President chuckles while his MPs lash out

Mervyn Silva-type behaviour is actively encouraged, nurtured and welcomed. MPs like Duminda Silva, who is finally a suspect in the killing of Bharatha Lakshman Premachandra, are waited upon by the state. Policemen are expected to be servile, corrupt, violent and ineffectual. The judiciary and public sector are expected to be pro-government. Heck, the private sector is expected to be pro-government! There is less and less separation of power between the judiciary and executive. And there is certainly no balance of power. All government MPs are spineless, self-serving puppets. Is this a democracy or a joke?

l by Namini Wijedasa

(November 27, Colombo, Sri Lanka Guardian) Sri Lanka is a noble nation with a rich heritage. We were always grand but we became positively marvellous after defeating the Liberation Tigers of Tamil Eelam, one of the meanest terrorist organizations in the world.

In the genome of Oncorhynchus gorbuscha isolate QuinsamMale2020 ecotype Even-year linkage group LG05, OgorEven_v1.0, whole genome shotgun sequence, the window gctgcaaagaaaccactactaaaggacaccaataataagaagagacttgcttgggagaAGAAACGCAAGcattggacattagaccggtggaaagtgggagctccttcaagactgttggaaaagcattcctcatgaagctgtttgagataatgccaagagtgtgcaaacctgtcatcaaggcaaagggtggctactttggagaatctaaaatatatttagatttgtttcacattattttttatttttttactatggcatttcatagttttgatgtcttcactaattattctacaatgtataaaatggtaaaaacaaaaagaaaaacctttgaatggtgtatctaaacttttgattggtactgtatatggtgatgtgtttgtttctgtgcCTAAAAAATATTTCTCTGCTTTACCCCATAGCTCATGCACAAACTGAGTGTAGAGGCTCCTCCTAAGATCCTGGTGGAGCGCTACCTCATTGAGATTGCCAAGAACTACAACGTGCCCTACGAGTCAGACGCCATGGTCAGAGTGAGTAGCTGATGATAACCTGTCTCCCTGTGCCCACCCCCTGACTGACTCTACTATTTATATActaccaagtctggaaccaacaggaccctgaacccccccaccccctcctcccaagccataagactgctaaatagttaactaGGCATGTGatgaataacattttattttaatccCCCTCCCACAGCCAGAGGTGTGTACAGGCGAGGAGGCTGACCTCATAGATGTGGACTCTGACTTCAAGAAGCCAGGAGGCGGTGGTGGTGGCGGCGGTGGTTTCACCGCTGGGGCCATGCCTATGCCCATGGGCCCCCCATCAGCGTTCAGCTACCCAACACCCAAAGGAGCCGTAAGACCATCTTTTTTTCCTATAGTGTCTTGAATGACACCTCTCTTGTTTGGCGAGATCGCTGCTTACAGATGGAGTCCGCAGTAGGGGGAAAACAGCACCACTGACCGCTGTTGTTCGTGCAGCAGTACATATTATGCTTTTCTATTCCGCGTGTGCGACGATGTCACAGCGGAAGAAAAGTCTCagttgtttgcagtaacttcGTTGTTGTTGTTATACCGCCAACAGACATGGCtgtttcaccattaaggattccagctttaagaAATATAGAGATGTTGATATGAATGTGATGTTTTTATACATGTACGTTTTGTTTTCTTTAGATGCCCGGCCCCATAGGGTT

Indeed, in our current disposition–with the Tigers gone and a strong, stable government in charge–we are splendid. Not unnaturally, many ministers and ruling party politicians regularly allude to this magnificence in their speeches. It makes them feel self-important, poor sods. They have little else to do under this regime.
Thus, we have a quintessentially compassionate and caring society with rich values; we are alternately the wonder and the miracle of Asia; we boast a rich culture based on Buddhism; and our history is abundant on top of being 2,500-years-old. And not only are we a proud, sovereign nation but we have lofty traditions, too.
10-3One of those traditions is fast becoming that of pounding the living daylights out of each other. But despite being customary and as familiar as arrack, hoodlumism just does not get the publicity it truly merits. This is unfair.